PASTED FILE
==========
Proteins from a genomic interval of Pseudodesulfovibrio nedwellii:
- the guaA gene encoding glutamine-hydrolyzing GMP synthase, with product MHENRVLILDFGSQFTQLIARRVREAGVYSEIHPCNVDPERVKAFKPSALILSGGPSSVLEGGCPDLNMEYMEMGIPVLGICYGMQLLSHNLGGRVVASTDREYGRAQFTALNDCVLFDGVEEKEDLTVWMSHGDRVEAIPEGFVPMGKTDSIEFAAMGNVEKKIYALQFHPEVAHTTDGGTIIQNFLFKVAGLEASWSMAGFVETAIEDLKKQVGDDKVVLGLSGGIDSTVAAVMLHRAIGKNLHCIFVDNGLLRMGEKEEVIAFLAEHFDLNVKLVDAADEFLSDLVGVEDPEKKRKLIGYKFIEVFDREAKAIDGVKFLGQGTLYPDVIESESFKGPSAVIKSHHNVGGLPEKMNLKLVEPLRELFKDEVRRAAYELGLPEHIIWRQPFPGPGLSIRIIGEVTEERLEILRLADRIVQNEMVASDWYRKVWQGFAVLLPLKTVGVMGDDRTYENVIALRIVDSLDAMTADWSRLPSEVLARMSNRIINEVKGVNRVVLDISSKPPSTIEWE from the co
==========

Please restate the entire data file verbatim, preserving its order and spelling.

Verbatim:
Proteins from a genomic interval of Pseudodesulfovibrio nedwellii:
- the guaA gene encoding glutamine-hydrolyzing GMP synthase, with product MHENRVLILDFGSQFTQLIARRVREAGVYSEIHPCNVDPERVKAFKPSALILSGGPSSVLEGGCPDLNMEYMEMGIPVLGICYGMQLLSHNLGGRVVASTDREYGRAQFTALNDCVLFDGVEEKEDLTVWMSHGDRVEAIPEGFVPMGKTDSIEFAAMGNVEKKIYALQFHPEVAHTTDGGTIIQNFLFKVAGLEASWSMAGFVETAIEDLKKQVGDDKVVLGLSGGIDSTVAAVMLHRAIGKNLHCIFVDNGLLRMGEKEEVIAFLAEHFDLNVKLVDAADEFLSDLVGVEDPEKKRKLIGYKFIEVFDREAKAIDGVKFLGQGTLYPDVIESESFKGPSAVIKSHHNVGGLPEKMNLKLVEPLRELFKDEVRRAAYELGLPEHIIWRQPFPGPGLSIRIIGEVTEERLEILRLADRIVQNEMVASDWYRKVWQGFAVLLPLKTVGVMGDDRTYENVIALRIVDSLDAMTADWSRLPSEVLARMSNRIINEVKGVNRVVLDISSKPPSTIEWE from the co